Celebrate our incredible planet every year on Earth Day! The planet needs our help to thrive, and Earth Day is a great way to make it a better place for all the creatures and plants that live on it. Read on to learn about the history of Earth Day and how you can join in the fun.
The history of Earth Day
Earth Day started on April 22, 1970 when millions of Americans pledged together to bring greater awareness to the common goal of protecting our planet. Many consider this day to be the launch of our modern environmental movement. Earth Day is a global event and the one day with the greatest volunteer activities occurring. In fact, some organizations celebrate during the entire month of April, calling it Earth Month.
Many landmark climate and environmental laws have since been passed in the U.S. and other countries following that first Earth Day. In 2016, Earth Day was selected as the day the United Nations signed the Paris Climate Agreement.
What’s the difference between weather and climate?
You can’t weather a tree, but you can climate.
Earth Day in Clark County
Since 1999, Clark Public Utility StreamTeam volunteers have planted more than 17,526 trees at the Earth Day Fest and removed thousands of pounds of invasive weeds in the Salmon Creek Watershed.
Over the years, Earth Day Fest evolved from a modest morning of tree-planting into a community tradition that draws hundreds of volunteers to weed pulls, trash pick-ups, and tree planting restoration events, as well as numerous community partners and thousands of visitors to its family friendly festival at Salmon Creek Regional park.
You don’t need to get involved with a big initiative or event to be a part of the common goal of taking care of and improving our planet. Every small step you take goes a long way in helping this planet we call home.
Why are recycling bins optimistic?
Because they’re full of cans.
Lower your carbon footprint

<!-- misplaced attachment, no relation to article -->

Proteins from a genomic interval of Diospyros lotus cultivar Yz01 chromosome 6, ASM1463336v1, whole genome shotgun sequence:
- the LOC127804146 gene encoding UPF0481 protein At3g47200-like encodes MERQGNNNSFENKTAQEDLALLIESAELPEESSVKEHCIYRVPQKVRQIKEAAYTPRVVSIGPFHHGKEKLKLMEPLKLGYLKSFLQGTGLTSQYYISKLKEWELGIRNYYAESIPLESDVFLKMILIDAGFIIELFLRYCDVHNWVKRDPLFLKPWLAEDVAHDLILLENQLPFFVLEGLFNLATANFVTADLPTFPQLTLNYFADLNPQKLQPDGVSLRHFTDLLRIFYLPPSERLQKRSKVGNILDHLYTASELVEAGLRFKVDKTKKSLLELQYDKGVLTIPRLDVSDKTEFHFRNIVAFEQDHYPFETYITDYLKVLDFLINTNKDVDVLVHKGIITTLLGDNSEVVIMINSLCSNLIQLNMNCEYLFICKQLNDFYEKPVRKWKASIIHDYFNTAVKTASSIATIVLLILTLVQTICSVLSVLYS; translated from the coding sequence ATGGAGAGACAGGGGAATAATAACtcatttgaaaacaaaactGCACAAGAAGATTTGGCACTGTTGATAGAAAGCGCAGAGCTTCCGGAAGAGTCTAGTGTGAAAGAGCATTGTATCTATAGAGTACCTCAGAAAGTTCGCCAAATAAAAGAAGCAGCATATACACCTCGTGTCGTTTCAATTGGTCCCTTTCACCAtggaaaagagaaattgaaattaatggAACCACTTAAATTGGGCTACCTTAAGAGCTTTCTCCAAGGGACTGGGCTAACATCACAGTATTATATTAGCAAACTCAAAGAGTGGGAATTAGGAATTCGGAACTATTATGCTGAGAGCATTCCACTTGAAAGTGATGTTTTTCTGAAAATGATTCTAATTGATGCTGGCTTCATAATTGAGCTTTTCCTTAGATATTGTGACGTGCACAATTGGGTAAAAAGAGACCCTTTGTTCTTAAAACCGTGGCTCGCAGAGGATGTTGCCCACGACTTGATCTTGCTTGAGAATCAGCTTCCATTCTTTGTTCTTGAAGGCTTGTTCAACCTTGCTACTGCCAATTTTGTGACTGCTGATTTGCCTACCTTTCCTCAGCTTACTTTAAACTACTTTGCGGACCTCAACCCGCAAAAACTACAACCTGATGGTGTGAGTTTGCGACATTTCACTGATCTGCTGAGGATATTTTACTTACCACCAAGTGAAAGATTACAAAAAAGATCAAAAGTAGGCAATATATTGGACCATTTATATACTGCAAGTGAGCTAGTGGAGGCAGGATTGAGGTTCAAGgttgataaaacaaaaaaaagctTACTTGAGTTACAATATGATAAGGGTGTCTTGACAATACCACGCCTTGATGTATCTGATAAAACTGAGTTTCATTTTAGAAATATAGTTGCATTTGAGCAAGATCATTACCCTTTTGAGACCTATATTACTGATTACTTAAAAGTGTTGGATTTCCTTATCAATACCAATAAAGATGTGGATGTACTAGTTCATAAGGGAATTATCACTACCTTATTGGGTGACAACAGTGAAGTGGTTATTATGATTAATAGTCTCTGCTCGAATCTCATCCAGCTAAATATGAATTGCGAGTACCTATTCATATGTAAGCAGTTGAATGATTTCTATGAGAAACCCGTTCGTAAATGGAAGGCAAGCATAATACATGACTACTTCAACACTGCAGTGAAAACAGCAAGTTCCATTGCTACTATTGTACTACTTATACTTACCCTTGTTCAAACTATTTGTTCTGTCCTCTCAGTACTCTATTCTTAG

You’ve probably heard people talking about their carbon footprint and wanting to make it smaller. A carbon footprint is a way to measure how much carbon dioxide and other carbon compounds are released based on a person’s actions. These carbon emissions have a negative effect on the environment. Think of your carbon footprint like the shoe impression you leave behind after walking through mud; once made it stays there.
Some things you can do to lower your carbon footprint:
Did you know we have amazing farmers’ markets in Clark County? Vancouver, Battle Ground, Ridgefield, Camas, and other locations around Clark County, WA have farmers’ markets that are usually open spring through fall. Be sure to check the internet for locations and times. Shopping at these farmers’ markets can lower your carbon footprint while also supporting local jobs and agriculture.
Bring your own bag
Be sure to bring a reusable bag or basket to carry produce home from the store or farmers’ market. Some plastic bags can take 10 – 20 years to decompose if put in a landfill.
Use a metal straw
One metal straw can save 540 plastic straws from entering a landfill. They are also way better than paper straws that disintegrate in your drink!
Take time to sort the trash and put recycling in the bin. Waste Connections has an app to help you know what is recyclable in Clark County, WA and what is trash. The energy needed to make new cans can be saved by recycling used cans. Recycling 100 cans saves enough energy to keep the lights on in your room for two weeks and those cans can be back on the grocery store shelf in about 3 weeks. Glass is 100% recyclable, endlessly!
Try “Meatless Monday”
One day a week might not seem like much, but reducing your meat consumption by even one day can have an impact! Greenhouse gas emissions from livestock, largely from burping cows and sheep and their manure, currently make up almost 15% of global emissions.
Instead of buying new clothing, try swapping with your friends! Maybe you have the perfect pants to match their shirt and give it a whole new look.
Plant a tree
Planting trees has positive impacts on the environment. Don’t have the space in your yard? Volunteer to plant trees with our StreamTeam or consider increasing the number of plants in the home or apartment — even this simple can help improve air quality.
Grow your own food
Whether you have a yard or a small patio, you can grow your own healthy food rather than driving to the store to buy produce that has been shipped from all over the world.
Ride your bike or walk
If it’s safe to do so, consider riding your bike to school or a friend’s house instead of having an adult drive you.
Reusable water bottle
By switching to a reusable water bottle, you can save 167 plastic water bottles from ending up in a landfill. This is a great step for the environment, as some plastics never decompose.
History of Earth Day
- Earth Day started in 1970.
- Senator Gaylord Nelson of Wisconsin created the concept of Earth Day in 1969 after visiting the massive Santa Barbara oil spill.
- On the very first Earth Day, 20 million people (or 10% of the American population) got involved!
- 95% of primary and secondary schools in the U.S. observe Earth Day.
- Clark Public Utilities celebrates Earth Day every year.